By Matt Gordon
“I’ve known only two perfect people in my life. One is that son of a bitch Martin Short; the other is Carl Reiner.” So begins Steve Martin’s lovely essay about his friend Carl Reiner, a piece published in the New York Times. Martin goes on to describe Reiner’s decency, his friendship, his loyalty, and his kindness for those who only knew the man for his movies. In short (not Martin that SOB), Steve Martin paid tribute to his deceased friend.
And it resonated.
I didn’t particularly care for Reiner one way or the other. While I’ve read some Steve Martin, and have enjoyed some of his comedic exploits, his authorship alone didn’t draw me to the piece.
I think what led me there was the promise of authentic kindness. It seems one thing we humans have figured out is how to be kind to our dead.
As to the living, we prefer the roast to the tribute. We chide our friends and tease our mentors. We hold birthday parties that mock the aged with black balloons and gag gifts. We laugh, I think, because we may not know how to give our love. Steve Martin showcased vulnerability in his piece, but it is easier to be vulnerable about someone than to someone.
This sentiment was captured by the comments.
At the time that I accessed these comments there were 341 of them and I couldn’t find a negative one. That, in itself, was curious. I took from this anomaly that people long for authentic love, and that we have a yearning to impact someone in the same way that those being memorialized have deeply touched the ones singing songs of praise in their honor. That we might love in a way that transcends us, shaping our world when we no longer can add to it by way of vitality—there is something in that. Further, the glowing commentary adds to my assertion that we have some notion as to how to be kind to our dead. One comment, in particular, stood out amid the rest. I’ll paraphrase it here:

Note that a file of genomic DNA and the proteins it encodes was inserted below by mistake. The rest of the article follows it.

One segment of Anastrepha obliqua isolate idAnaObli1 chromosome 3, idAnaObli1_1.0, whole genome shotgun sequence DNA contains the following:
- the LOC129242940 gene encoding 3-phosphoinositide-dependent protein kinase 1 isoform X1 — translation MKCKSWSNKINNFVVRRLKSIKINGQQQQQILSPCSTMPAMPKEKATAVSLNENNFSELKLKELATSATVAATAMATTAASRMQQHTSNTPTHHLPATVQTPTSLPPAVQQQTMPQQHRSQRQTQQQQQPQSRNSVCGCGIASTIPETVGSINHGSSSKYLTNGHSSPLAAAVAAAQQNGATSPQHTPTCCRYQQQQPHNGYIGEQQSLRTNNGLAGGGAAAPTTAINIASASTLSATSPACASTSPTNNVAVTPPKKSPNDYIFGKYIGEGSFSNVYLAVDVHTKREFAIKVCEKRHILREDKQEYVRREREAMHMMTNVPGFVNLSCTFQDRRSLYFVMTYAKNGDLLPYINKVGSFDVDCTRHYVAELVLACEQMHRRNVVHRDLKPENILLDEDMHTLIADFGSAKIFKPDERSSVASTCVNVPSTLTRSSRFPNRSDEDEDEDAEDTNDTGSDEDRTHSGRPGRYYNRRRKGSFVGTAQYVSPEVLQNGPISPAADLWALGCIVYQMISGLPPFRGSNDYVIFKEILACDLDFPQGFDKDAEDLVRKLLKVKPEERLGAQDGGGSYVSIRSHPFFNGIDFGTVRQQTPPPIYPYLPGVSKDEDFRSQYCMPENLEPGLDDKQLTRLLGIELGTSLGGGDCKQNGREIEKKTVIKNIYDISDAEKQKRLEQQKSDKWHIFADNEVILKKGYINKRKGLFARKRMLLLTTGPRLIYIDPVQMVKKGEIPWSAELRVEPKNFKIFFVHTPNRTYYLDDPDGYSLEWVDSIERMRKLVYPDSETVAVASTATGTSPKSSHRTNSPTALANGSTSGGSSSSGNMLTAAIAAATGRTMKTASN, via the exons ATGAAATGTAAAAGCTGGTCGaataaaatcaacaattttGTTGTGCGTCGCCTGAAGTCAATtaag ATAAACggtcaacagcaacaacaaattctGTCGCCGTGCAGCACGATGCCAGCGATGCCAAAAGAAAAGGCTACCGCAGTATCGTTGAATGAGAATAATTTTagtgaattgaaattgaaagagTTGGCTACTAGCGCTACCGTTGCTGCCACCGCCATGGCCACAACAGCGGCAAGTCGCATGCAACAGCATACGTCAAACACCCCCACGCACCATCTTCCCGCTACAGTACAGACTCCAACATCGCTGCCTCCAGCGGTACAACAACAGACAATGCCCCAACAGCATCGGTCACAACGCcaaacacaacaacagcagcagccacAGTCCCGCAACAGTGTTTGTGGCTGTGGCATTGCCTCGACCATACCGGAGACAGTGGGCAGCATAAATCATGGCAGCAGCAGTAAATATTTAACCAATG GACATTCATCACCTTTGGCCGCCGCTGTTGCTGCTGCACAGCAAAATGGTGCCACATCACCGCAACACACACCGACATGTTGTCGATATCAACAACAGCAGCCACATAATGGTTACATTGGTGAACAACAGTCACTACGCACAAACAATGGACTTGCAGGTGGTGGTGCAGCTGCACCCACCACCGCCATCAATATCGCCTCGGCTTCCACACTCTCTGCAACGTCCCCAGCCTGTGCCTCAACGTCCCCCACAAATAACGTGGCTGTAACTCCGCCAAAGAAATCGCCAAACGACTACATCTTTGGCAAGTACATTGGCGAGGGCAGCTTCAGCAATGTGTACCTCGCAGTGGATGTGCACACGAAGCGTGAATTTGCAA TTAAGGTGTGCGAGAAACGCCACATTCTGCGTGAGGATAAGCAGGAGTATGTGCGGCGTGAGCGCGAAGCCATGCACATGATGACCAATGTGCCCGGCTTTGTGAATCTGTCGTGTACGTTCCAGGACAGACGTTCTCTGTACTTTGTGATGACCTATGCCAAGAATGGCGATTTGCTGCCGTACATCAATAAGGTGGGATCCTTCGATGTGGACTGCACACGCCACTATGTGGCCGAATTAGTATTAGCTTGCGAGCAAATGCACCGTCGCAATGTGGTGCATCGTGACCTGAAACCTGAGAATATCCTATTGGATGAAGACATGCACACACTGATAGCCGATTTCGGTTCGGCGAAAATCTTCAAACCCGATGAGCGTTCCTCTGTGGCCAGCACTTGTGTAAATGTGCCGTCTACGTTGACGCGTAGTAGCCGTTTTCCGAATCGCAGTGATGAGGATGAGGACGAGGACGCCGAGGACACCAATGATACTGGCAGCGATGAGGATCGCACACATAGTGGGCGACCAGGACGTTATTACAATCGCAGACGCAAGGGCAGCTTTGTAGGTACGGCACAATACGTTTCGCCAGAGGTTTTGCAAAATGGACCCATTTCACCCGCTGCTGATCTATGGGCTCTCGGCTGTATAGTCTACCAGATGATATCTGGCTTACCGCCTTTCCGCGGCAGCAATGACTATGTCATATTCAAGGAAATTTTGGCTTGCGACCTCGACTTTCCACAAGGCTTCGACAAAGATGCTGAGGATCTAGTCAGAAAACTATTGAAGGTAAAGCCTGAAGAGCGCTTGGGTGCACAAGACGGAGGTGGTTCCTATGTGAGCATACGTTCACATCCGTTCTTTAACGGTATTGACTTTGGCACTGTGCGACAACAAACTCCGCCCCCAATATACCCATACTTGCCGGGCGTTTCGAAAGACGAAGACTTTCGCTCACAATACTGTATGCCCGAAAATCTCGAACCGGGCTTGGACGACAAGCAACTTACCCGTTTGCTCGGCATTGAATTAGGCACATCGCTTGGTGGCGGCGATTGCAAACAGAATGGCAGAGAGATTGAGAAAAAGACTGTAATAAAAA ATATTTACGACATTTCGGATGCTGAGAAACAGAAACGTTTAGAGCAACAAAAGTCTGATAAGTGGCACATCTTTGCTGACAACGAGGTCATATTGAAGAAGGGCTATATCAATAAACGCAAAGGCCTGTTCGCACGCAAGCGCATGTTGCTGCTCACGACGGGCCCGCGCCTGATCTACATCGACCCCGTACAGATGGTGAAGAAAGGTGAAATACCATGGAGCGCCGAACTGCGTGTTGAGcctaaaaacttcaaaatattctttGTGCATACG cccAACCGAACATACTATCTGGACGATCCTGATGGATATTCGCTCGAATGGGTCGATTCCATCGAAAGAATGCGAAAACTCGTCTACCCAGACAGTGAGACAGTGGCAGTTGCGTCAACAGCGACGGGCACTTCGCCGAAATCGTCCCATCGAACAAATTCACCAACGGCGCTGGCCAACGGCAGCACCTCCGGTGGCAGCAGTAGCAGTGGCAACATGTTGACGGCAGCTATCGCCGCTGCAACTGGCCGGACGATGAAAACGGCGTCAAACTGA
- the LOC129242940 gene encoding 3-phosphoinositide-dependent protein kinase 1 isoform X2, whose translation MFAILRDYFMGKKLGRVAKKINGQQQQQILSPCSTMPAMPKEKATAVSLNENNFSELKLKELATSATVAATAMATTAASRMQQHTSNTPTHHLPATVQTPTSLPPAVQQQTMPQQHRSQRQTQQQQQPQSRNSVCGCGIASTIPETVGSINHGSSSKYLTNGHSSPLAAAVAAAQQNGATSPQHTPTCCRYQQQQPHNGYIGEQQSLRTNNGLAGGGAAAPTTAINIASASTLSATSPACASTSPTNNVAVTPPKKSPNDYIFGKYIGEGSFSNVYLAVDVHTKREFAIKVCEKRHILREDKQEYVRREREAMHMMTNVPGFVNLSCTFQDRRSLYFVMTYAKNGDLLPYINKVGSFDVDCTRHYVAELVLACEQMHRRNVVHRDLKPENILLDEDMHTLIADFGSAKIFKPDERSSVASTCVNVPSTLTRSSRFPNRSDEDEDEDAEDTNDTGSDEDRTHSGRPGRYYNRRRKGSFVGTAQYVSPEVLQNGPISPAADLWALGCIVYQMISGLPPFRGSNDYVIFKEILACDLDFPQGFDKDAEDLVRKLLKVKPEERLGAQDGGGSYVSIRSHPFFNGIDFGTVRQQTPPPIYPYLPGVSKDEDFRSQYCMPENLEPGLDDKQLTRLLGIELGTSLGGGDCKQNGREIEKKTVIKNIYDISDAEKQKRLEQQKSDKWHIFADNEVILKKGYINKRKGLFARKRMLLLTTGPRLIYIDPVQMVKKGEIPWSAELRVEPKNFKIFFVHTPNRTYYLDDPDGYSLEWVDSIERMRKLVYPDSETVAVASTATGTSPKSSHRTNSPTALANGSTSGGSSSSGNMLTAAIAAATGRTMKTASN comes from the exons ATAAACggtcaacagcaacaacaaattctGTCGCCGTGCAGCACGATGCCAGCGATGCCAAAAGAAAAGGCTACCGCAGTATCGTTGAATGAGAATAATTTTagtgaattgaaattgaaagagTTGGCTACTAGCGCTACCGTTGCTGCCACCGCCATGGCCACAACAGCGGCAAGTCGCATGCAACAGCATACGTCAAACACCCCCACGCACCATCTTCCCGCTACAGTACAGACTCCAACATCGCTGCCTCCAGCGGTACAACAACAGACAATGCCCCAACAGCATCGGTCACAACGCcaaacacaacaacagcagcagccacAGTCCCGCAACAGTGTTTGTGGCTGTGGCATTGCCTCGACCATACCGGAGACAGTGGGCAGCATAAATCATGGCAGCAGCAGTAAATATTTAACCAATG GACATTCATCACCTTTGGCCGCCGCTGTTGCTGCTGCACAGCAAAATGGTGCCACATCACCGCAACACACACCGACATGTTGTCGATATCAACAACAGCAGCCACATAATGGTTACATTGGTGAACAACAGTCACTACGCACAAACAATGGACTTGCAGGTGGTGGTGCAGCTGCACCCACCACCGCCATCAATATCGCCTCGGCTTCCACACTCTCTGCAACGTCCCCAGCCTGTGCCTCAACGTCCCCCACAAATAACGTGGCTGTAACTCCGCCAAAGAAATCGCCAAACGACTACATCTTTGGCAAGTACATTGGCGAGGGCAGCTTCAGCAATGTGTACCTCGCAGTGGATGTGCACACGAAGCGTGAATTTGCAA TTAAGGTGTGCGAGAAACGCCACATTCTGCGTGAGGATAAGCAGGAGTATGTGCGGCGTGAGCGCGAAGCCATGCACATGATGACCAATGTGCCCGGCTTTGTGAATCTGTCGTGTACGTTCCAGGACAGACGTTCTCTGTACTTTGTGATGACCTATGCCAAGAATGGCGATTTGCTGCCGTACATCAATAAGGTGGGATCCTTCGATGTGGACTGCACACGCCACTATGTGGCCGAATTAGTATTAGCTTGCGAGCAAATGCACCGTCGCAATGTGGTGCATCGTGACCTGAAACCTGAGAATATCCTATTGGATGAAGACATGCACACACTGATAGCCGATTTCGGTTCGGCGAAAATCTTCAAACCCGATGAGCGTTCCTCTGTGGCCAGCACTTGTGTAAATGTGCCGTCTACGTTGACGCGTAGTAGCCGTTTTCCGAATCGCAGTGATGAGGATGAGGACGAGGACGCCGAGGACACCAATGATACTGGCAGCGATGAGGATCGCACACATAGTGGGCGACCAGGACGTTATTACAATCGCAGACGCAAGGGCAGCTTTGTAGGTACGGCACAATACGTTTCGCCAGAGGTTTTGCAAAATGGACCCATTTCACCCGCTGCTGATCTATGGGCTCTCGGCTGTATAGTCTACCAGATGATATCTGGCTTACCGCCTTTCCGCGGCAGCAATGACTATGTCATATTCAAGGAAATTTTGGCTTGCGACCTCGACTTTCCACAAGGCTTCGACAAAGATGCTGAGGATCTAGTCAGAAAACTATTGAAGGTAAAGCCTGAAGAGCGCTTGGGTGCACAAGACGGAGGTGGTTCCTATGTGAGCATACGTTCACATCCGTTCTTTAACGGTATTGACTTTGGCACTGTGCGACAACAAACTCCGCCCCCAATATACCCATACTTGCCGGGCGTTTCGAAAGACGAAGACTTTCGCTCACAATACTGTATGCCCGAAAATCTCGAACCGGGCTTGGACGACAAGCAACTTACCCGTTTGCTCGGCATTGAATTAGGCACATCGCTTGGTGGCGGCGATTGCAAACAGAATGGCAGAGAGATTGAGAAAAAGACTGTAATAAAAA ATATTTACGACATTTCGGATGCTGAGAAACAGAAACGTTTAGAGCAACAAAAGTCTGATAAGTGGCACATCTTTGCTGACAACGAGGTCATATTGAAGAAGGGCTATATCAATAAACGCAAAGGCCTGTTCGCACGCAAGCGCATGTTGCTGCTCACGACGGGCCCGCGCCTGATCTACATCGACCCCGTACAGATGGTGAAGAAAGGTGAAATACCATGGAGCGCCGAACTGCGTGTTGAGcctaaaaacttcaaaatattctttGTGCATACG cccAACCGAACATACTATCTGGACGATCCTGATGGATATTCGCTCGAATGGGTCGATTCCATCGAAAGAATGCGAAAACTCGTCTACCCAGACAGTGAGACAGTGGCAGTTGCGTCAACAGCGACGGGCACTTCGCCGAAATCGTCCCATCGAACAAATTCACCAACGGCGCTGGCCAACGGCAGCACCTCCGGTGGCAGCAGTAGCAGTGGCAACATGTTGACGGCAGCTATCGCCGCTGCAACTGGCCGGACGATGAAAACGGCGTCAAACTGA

Beautiful words. Thank you for sharing them. I sure hope you shared them with Carl Reiner while he lived.
Paying tribute to the departed is a good thing. Yet honoring those who have called us into being and made us who we are while they live is an altogether different thing.
Tom Junod gained household fame through his exposé on Fred Rogers in Variety. A Beautiful Day in the Neighborhood is loosely based on the brilliant journalist’s unlikely relationship with the children’s television icon. In one scene, Mr. Rogers invites the cynical Junod to take a moment to reflect on those who had impacted his life. The interaction in the movie is based on a daily practice of Rogers which colors a portion of his 1997 Emmy acceptance speech:
“All of us have special ones who have loved us into being. Would you just take, along with me, ten seconds to think of the people who have helped you become who you are — those who have cared about you and wanted what was best for you in life? Ten seconds of time. I’ll watch the time . . .”
Wouldn’t it be nice to encourage those who have loved you into being? To say thank you? And as life fades for each of us every passing day, it would be wise to avoid watching the time on such things, and do it now while time remains.
In coming days that is what I’ll be doing here on this site. I’ll be writing a handful of Living Tributes to those who have—prominently and subtly—shaped me. These are people who have taught me something and in some way have loved me into being. To my knowledge they all live; To my knowledge, they all love.
It seems one thing we humans have figured out is how to be kind to our dead. And now for the living . . .
Posts in this series are listed below.